"A Parental Ode to My Son, Aged 3 Years and 5 months - Thou happy, happy elf! (But stop,—first let me kiss away that tear—) Thou tiny image of myself! (My love, he's poking peas into his ear!) Thou merry, laughing sprite! With spirits feather-light, Untouched by sorrow, and unsoiled by sin; (Good Heavens! the child is swallowing a pin!) Thou little tricksy Puck! With antic toys so funnily bestuck, Light as the singing bird that wings the air; (The door! the door! he'll tumble down the stair!) Thou darling of thy sire! (Why, Jane, he'll set his pinafore afire!) Thou imp of mirth and joy! In love's dear chain, so strong and bright a link, Thou idol of thy parents; (Drat the boy! There goes my ink!) Thou cherub—but of earth; Fit playfellow for Fays, by moonlight pale, In harmless sport and myrth, (That dog will bite him if he pulls its tail!) Thou human hummingbee, extracting honey From every blossom in the world that blows, Singing in youth's elysium ever sunny, (Another tumble!—that's his precious nose!) Thy father's pride and hope! (He'll break the mirror with that skipping-rope!) With pure heart newly stamped from Nature's mint; (Where did he learn that squint!) Thou young domestic dove! (He'll have that jug off with another shove!) Dear nursling of the Hymeneal nest! (Are those torn clothes his best?) Little epitome of man! (He'll climb upon the table, that's his plan!) Touched with the beauteous tints of dawning life (He's got a knife!) Thou enviable being! No storms, no clouds, in thy blue sky foreseeing, Play on, play on, My elfin John! Toss the light ball—bestride the stick— (I knew so many cakes would make him sick!) With fancies, buoyant as the thistle-down, Prompting the face grotesque, and antic brisk, With many a lamb-like frisk, (He's got the scissors, snipping at your gown!) Thou pretty opening rose! (Go to your mother, child, and wipe your nose!) Balmy and breathing music like the South, (He really brings my heart into my mouth!) Fresh as the morn, and brilliant as its star, (I wish that window had an iron bar!) Bold as the hawk, yet gentle as the dove; (I'll tell you what, my love, I cannot write unless he's sent above!) "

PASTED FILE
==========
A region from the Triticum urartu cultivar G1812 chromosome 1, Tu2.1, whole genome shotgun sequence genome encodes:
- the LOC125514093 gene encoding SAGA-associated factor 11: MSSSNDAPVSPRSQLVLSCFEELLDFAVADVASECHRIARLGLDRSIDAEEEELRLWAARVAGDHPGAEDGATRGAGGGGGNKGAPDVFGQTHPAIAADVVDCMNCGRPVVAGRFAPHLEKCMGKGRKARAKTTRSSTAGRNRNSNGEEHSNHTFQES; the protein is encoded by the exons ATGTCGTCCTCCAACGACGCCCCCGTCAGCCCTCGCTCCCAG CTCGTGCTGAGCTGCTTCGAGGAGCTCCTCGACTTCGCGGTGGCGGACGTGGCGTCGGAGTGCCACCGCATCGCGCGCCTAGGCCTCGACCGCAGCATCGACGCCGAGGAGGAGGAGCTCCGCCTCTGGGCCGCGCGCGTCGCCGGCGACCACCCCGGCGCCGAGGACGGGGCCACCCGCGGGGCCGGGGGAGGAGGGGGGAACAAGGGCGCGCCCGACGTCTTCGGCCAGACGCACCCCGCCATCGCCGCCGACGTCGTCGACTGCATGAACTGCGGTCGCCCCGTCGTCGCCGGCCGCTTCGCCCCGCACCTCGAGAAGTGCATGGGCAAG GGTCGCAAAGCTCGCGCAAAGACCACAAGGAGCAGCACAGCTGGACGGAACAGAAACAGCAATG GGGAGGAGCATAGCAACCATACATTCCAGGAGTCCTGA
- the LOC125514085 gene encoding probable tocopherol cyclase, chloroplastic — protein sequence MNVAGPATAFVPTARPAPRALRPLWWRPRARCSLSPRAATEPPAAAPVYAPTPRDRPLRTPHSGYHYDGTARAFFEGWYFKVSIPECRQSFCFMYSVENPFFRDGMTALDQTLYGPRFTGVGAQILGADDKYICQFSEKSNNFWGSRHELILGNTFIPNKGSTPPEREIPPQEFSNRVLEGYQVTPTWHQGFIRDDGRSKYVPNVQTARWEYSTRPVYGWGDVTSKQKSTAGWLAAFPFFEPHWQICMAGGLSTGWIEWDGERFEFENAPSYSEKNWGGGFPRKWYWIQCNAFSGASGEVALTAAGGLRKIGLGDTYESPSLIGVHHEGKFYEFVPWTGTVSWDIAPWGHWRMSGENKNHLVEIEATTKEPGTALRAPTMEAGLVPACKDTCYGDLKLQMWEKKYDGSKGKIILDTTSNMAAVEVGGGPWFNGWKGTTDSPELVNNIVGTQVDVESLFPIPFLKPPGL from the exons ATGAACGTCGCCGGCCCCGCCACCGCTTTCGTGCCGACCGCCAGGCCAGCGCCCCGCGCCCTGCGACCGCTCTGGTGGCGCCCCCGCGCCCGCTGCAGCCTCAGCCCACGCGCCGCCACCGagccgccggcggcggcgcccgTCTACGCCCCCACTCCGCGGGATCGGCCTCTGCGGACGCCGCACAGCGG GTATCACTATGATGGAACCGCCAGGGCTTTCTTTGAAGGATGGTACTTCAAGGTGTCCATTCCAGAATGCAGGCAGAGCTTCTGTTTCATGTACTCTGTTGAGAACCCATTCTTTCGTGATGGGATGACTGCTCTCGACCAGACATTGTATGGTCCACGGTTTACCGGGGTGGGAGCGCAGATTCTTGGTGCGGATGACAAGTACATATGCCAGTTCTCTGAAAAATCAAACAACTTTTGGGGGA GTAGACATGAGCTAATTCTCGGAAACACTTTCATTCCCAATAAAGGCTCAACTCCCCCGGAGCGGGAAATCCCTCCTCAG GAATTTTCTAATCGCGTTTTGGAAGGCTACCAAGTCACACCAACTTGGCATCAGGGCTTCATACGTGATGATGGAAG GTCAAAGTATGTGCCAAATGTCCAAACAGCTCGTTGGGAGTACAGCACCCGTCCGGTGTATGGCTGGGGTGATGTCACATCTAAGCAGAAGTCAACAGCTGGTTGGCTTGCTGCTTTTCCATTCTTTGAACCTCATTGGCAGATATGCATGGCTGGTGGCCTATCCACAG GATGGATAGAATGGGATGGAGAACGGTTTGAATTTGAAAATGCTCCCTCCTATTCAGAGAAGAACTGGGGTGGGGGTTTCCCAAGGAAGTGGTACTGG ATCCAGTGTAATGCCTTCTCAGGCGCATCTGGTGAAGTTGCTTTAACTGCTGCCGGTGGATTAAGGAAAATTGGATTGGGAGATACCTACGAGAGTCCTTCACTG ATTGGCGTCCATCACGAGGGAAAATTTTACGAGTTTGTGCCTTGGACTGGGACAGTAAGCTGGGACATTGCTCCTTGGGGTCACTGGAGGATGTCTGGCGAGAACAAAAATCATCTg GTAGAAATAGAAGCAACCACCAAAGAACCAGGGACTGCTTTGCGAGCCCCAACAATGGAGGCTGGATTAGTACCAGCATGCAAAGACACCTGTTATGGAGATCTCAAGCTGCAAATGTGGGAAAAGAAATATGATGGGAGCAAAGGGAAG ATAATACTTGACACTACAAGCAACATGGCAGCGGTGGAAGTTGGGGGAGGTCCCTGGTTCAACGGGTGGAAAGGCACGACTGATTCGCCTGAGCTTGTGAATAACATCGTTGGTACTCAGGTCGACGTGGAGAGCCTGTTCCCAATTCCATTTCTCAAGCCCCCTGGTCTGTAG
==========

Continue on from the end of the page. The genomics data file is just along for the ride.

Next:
"Giver of glowing light! Though but a god of other days, The kings and sages Of wiser ages Still live and gladden in thy genial rays! King of the tuneful lyre, Still poets' hymns to thee belong; Though lips are cold Whereon of old Thy beams all turn'd to worshipping and song! Lord of the dreadful bow, None triumph now for Python's death; But thou dost save From hungry grave The life that hangs upon a summer breath. Father of rosy day, No more thy clouds of incense rise; But waking flow'rs At morning hours, Give out their sweets to meet thee in the skies. God of the Delphic fame, No more thou listenest to hymns sublime; But they will leave On winds at eve, A solemn echo to the end of time. "

"It is not death, that sometime in a sigh This eloquent breath shall take its speechless flight; That sometime these bright stars, that now reply In sunlight to the sun, shall set in night; That this warm conscious flesh shall perish quite, And all life's ruddy springs forget to flow; That thoughts shall cease, and the immortal sprite Be lapped in alien clay and laid below; It is not death to know this,--but to know That pious thoughts, which visit at new graves In tender pilgrimage, will cease to go So duly and so oft,--and when grass waves Over the past-away, there may be then No resurrection in the minds of men. "